Cup-and-ring marks are particularly common in this area.
Petroglyphs can be found carved onto Early Neolithic passage tombs, such as Newgrange.
Throughout the British Isles, most of the research into rock art has been undertaken by amateurs rather than professional archaeologists, to varying degrees of quality.
In 1997, archaeologist Richard Bradley of the University of Reading published Rock Art and the Prehistory of Atlantic Europe, the first study of such petroglyphs across Atlantic Europe. In 1999, Stan Beckensall published British Prehistoric Rock Art, the first regional overview of the island's rock art.
The purposes of Neolithic and Bronze Age petroglyphs in the British Isles have long been debated, with amateur rock art researcher Ronald Morris listing 104 different proposals that he had encountered, ranking them according to what he believed to be their plausibility. It has been noted that the meanings and usage of such rock art might have changed over time, as they came to be encountered by communities unaware of their original purpose.
Smith and Walker suggested that British cupmarks may have acted as directional signs, being placed alongside pathways to guide those travelling along them.
Entoptic phenomenon and altered states of consciousness
One suggestion is that the motifs found in the rock art of the British Isles are depictions of phosphenes, entoptic phenomenon produced through the disturbance of the optic nerve that result from altered states of consciousness. Such altered states might have been induced by the use of hallucinogenic drugs, evidence for which exists from Neolithic and Bronze Age Europe.
This idea was first applied to the petroglyphs on the Neolithic monuments of the British Isles by David Lewis-Williams and T. Dowson. They noted that the depiction of phosphenes could appear independently in different areas due their common basis in the human nervous system. Lewis-Williams and David Pearce expanded on this idea in their book Inside the Neolithic Mind. Bradley extended these ideas to suggest that the circular designs on open air petroglyphs might have represented a pathway that led into the rock.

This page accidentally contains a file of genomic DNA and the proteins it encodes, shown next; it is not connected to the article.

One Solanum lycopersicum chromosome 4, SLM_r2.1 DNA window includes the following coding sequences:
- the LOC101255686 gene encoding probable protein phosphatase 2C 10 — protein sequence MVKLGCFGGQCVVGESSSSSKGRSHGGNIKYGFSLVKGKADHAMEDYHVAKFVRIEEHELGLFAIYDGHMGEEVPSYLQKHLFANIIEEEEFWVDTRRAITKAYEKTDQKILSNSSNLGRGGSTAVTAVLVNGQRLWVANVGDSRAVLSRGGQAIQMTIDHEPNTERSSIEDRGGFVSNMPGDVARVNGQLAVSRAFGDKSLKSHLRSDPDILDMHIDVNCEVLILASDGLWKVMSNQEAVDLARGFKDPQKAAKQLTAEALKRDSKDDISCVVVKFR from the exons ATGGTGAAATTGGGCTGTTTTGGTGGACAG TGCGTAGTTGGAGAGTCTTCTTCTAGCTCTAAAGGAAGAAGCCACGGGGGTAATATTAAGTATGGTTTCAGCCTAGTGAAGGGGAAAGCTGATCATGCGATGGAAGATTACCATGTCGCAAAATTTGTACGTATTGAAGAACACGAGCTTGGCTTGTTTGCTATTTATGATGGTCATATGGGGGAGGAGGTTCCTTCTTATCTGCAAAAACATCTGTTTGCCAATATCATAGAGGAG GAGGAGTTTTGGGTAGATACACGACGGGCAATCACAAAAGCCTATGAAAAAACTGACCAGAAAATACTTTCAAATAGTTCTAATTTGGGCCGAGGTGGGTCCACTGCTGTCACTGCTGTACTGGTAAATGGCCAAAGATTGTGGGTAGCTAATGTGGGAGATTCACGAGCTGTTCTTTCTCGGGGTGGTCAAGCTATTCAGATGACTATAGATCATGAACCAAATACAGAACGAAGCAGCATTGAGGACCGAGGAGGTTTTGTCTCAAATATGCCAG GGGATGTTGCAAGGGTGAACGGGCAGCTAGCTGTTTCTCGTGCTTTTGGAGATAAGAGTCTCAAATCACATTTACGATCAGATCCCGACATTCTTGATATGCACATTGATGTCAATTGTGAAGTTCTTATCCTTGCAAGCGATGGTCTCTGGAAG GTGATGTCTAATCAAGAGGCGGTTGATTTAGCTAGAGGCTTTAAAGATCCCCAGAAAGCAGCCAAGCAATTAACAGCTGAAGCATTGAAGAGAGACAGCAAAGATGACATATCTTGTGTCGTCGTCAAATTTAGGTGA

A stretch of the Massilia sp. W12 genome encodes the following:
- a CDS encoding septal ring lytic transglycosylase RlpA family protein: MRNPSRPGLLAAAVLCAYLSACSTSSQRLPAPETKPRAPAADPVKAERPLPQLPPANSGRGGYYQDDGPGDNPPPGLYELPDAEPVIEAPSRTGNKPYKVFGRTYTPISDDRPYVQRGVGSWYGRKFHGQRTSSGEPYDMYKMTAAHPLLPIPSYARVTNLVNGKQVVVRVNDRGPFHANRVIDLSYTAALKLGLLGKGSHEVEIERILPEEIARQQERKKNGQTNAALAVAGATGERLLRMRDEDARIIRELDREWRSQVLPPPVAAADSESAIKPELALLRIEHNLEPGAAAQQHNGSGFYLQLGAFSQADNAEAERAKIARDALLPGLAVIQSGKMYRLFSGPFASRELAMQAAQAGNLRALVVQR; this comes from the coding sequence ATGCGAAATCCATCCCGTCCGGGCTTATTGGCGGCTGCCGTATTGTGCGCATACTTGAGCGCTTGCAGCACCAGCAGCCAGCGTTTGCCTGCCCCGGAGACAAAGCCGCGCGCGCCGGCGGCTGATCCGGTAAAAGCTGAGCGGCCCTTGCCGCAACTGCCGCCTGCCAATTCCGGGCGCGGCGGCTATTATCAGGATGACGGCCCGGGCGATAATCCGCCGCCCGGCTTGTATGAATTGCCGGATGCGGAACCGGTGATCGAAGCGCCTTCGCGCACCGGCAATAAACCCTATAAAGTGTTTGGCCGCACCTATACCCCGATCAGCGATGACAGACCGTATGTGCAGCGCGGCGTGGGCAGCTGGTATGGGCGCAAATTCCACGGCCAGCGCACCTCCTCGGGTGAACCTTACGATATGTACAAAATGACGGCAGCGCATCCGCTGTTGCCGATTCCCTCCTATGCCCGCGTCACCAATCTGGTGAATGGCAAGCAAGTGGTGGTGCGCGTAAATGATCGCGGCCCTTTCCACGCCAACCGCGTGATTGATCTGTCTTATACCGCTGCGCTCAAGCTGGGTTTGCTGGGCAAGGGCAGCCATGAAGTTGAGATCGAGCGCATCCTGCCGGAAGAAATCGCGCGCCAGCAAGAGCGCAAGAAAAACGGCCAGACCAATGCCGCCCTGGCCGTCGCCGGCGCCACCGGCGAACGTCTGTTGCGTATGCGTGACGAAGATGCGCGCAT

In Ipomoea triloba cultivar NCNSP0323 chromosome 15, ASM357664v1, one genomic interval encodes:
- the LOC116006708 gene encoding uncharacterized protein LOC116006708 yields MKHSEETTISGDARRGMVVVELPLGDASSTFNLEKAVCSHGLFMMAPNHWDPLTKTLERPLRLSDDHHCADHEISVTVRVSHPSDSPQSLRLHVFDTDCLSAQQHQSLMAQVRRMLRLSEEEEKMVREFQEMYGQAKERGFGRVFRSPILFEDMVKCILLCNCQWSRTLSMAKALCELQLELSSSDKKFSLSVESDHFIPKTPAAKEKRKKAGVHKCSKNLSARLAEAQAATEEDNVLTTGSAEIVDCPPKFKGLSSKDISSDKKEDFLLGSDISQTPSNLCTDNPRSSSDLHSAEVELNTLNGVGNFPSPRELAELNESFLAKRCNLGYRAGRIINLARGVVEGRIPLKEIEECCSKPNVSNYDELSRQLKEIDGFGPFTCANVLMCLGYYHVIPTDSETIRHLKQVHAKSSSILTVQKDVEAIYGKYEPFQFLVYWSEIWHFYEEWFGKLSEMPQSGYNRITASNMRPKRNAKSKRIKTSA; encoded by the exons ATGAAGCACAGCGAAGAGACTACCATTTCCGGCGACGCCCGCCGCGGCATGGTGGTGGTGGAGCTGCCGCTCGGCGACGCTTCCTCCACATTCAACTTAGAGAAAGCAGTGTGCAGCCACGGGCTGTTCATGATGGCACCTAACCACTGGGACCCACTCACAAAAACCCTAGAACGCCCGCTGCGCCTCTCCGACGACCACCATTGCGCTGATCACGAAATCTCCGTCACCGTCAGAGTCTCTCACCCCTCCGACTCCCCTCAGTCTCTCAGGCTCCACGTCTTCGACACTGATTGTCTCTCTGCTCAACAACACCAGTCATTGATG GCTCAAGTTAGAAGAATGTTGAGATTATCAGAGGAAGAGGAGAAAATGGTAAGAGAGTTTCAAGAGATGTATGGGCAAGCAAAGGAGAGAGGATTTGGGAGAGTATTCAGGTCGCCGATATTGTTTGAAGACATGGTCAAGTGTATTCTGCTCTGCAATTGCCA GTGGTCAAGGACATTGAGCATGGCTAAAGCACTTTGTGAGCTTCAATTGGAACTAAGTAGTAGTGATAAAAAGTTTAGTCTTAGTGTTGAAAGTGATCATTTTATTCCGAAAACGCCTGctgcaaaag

Dronfield defended the entoptic explanation by way of ethnographic comparison. Examining art produced by a society that placed great emphasis on altered states of consciousness with another that did not, he highlighted that the former contained motifs identified as phosphenes while the latter did not. Although believing that it represents "a helpful clue to the roots of Atlantic rock art", Bradley noted that even if the earliest instances of rock art were based upon entoptic phenomenon, they may have become divorced from their original inspiration as they were more copied elsewhere.
Smith and Walker also suggested that cup-and-ring marks were symbolically linked to water, having sacred associations in late prehistoric society. As evidence, they noted that a number of the larger cups, which they refer to as basins, would have collected rain water. They believed that cup-and-ring markings looked like the ripples produced when raindrops hit water.
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- Smith & Walker 2011, p. 23.